Winners, Part I
Winners, Part II
Winners, Part III
Stockard Channing broke her careerlong Emmy Award drought with more than one sip of recognition Sunday night.
The actress, who first made a name for herself in Mike Nichols’ “The Fortune” (1975) and in her role as Rizzo in 1978’s “Grease,” had never won an Emmy Award. Then she was honored with two in one night, for supporting actress in a drama series for “The West Wing” and supporting actress in a mini/movie for NBC’s “The Matthew Shepard Story.”
“I didn’t think I would win, I honestly didn’t,” Channing said backstage. “I just assumed I’d smile and be gracious and would be perfectly happy and used to doing that. I’ve done that before and was getting pretty good at it.”
Channing said waiting for the win didn’t make the honor any sweeter.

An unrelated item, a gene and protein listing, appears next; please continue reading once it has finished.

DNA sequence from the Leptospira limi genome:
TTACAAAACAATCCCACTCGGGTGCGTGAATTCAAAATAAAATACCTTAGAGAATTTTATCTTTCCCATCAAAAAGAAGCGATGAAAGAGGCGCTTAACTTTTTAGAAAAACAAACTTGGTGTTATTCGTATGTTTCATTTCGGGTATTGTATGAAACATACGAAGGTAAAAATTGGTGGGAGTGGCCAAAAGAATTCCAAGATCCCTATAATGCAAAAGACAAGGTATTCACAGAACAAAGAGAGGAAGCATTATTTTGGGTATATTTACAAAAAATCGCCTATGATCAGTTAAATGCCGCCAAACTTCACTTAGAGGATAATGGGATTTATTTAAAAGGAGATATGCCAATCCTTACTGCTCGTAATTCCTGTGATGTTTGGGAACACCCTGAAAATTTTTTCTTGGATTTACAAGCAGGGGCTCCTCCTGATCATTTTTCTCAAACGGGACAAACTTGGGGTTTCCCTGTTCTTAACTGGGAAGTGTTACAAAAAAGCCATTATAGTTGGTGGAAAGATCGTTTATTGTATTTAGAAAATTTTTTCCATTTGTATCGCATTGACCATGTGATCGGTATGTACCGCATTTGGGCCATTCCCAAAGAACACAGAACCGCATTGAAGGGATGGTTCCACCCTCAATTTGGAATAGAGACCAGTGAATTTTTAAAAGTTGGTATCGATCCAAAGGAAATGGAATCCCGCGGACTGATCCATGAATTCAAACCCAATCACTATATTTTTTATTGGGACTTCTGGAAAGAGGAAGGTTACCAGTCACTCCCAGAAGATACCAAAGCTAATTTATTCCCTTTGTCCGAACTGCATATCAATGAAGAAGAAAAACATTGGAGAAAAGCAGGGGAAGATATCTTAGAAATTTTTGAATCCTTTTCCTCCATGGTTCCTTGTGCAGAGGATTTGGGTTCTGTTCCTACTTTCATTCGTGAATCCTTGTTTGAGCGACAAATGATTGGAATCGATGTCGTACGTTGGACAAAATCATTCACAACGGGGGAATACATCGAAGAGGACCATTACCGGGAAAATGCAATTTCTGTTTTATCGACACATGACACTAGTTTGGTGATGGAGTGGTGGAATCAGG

“It’s just nerve-racking,” she said. “The moment is sweet on its own.”
But she was certainly surprised.
“It’s very evanescent — you can’t hear your name, don’t remember what you said,” the actress said. “It feels heavy.”
For an actress whose career has spanned more than three decades, clutching her two first Emmy trophies on one night was clearly a highlight.
When asked about her favorite career moment from “Grease’s” Pink Lady Rizzo to “West Wing’s” Abigail, Channing said: “Right now.”
Still, she remembered her roots, adding, “I’m still a Pink Lady.”
“I can quote John Spencer, who said we’re actors and this is what we do,” she said, offering credit to the writers of “West Wing” and “Shepard.” “This is what I started out to do. I started out to be an actor, not a celeb or a politician.”